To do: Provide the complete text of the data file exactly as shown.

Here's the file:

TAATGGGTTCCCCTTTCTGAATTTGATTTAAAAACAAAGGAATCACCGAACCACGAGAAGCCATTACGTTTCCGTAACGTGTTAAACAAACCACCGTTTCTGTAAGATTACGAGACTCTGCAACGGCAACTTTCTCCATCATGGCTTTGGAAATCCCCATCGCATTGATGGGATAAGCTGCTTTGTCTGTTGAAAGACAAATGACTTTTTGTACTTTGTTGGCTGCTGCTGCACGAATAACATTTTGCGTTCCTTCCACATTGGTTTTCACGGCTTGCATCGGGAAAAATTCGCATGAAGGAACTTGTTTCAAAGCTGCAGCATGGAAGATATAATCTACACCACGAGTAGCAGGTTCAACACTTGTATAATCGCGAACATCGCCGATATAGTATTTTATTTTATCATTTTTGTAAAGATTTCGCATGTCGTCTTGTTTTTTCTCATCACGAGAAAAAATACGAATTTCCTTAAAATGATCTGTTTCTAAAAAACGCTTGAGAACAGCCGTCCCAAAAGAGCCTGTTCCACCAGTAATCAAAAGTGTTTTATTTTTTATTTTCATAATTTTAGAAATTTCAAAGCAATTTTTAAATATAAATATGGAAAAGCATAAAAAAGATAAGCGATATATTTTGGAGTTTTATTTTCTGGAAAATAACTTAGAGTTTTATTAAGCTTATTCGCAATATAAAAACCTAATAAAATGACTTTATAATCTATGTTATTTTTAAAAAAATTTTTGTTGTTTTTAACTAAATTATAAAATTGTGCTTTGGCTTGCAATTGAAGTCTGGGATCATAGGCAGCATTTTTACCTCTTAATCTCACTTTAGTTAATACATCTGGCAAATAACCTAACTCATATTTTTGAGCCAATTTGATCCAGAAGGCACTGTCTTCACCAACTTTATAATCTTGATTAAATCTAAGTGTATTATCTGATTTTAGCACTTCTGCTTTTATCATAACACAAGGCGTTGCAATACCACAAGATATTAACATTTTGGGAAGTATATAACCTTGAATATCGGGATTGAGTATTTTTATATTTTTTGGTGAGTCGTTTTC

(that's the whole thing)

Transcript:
TAATGGGTTCCCCTTTCTGAATTTGATTTAAAAACAAAGGAATCACCGAACCACGAGAAGCCATTACGTTTCCGTAACGTGTTAAACAAACCACCGTTTCTGTAAGATTACGAGACTCTGCAACGGCAACTTTCTCCATCATGGCTTTGGAAATCCCCATCGCATTGATGGGATAAGCTGCTTTGTCTGTTGAAAGACAAATGACTTTTTGTACTTTGTTGGCTGCTGCTGCACGAATAACATTTTGCGTTCCTTCCACATTGGTTTTCACGGCTTGCATCGGGAAAAATTCGCATGAAGGAACTTGTTTCAAAGCTGCAGCATGGAAGATATAATCTACACCACGAGTAGCAGGTTCAACACTTGTATAATCGCGAACATCGCCGATATAGTATTTTATTTTATCATTTTTGTAAAGATTTCGCATGTCGTCTTGTTTTTTCTCATCACGAGAAAAAATACGAATTTCCTTAAAATGATCTGTTTCTAAAAAACGCTTGAGAACAGCCGTCCCAAAAGAGCCTGTTCCACCAGTAATCAAAAGTGTTTTATTTTTTATTTTCATAATTTTAGAAATTTCAAAGCAATTTTTAAATATAAATATGGAAAAGCATAAAAAAGATAAGCGATATATTTTGGAGTTTTATTTTCTGGAAAATAACTTAGAGTTTTATTAAGCTTATTCGCAATATAAAAACCTAATAAAATGACTTTATAATCTATGTTATTTTTAAAAAAATTTTTGTTGTTTTTAACTAAATTATAAAATTGTGCTTTGGCTTGCAATTGAAGTCTGGGATCATAGGCAGCATTTTTACCTCTTAATCTCACTTTAGTTAATACATCTGGCAAATAACCTAACTCATATTTTTGAGCCAATTTGATCCAGAAGGCACTGTCTTCACCAACTTTATAATCTTGATTAAATCTAAGTGTATTATCTGATTTTAGCACTTCTGCTTTTATCATAACACAAGGCGTTGCAATACCACAAGATATTAACATTTTGGGAAGTATATAACCTTGAATATCGGGATTGAGTATTTTTATATTTTTTGGTGAGTCGTTTTC